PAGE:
Alcohol and anti-oxidants resulting from a room-temperature brewing process may mean a discarded ad slogan from the 1920s is right.
Guinness is good for you. (Picture courtesy the Museum of London.)
The American Heart Association meeting in Orlando was amused recently by a University of Wisconsin study indicating that two 12-ounce glasses of the Irish pub favorite may both thin the blood and slow the deposit of cholesterol on artery walls.
In English-style ales and stouts such as Guinness, alcohol is produced by yeast digesting sugars at near-room temperatures. This is why it's relatively easy to make your own, as in this classic Good Eats episode, called Amber Waves.
Most German-style lagers, on the other hand, produce alcohol at very low temperatures. German brewmasters took their recipes around the world in the 19th century, resulting in industry-produced brews as diverse as America's Budweiser, China's Shingtao and Jamaica's Red Stripe that all taste pretty similar.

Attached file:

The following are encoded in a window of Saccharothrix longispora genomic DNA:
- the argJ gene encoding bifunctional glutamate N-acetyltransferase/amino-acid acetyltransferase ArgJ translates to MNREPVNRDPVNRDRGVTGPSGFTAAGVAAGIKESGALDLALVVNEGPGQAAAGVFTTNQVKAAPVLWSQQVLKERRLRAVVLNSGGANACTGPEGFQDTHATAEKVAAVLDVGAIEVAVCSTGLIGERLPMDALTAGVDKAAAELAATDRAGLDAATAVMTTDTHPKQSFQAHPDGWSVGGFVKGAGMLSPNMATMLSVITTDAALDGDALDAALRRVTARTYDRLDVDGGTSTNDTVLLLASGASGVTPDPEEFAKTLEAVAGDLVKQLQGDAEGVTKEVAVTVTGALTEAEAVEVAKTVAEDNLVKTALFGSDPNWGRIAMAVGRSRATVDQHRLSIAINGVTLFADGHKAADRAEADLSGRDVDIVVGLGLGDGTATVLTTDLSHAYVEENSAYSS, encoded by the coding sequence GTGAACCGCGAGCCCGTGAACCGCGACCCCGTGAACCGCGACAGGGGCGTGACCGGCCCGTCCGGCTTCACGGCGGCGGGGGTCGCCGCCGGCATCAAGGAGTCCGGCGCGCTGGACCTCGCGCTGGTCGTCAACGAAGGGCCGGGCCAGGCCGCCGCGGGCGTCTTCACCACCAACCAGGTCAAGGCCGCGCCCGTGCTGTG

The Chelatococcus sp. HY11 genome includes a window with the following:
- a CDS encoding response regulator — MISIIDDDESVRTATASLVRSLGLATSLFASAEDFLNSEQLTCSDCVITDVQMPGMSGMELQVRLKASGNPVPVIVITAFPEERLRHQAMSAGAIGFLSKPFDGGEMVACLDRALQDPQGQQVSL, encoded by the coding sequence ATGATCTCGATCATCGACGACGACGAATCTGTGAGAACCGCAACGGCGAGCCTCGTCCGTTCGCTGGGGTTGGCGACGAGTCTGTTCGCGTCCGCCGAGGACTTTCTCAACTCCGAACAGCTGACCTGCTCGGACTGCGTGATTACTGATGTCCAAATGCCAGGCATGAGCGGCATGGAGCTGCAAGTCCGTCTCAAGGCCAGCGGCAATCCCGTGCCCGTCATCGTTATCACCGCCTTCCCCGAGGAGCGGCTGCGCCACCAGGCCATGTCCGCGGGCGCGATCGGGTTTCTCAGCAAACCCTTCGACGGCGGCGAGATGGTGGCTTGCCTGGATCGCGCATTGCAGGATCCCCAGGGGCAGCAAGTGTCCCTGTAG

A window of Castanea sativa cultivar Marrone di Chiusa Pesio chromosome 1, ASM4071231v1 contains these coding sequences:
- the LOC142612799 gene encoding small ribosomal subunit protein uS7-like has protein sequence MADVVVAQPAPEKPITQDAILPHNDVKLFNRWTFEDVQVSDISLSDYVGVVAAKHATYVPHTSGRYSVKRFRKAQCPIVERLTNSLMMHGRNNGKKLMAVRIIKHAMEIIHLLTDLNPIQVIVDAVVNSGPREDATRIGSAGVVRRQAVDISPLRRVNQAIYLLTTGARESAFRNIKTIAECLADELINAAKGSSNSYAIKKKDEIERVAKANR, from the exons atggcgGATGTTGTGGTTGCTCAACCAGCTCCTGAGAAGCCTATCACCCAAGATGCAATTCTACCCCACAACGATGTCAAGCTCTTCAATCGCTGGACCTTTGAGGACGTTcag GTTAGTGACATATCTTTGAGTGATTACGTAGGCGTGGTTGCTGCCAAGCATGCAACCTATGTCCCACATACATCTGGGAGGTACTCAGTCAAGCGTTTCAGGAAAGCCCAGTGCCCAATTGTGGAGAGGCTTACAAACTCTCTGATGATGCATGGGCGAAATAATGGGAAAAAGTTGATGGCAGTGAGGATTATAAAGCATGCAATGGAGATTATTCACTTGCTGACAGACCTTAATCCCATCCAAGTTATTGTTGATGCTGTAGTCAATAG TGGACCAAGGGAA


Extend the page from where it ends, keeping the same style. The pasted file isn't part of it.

OK, I'll admit it. I prefer Guinness for the taste.
To celebrate the brew's 250th anniversary, the brewery recently sent out a limited edition of barrels carbonated by carbon dioxide rather than the nitrogen Americans are more accustomed to in their pubs and cans. The resulting brew tasted as light as Coca-Cola to me, and coming from an Atlantan this is high praise.
About the only disquieting element here is the dosing. Guinness bottles usually contain just 11 ounces of the brew, while cans and pubs deliver 16.9 ounce half-liters. Two typical bottles of lager, on the other hand, deliver exactly 24 ounces.
Life is full of ironies.
NOTE: The story on which this report is based was written in 2003.
This post was originally published on Smartplanet.com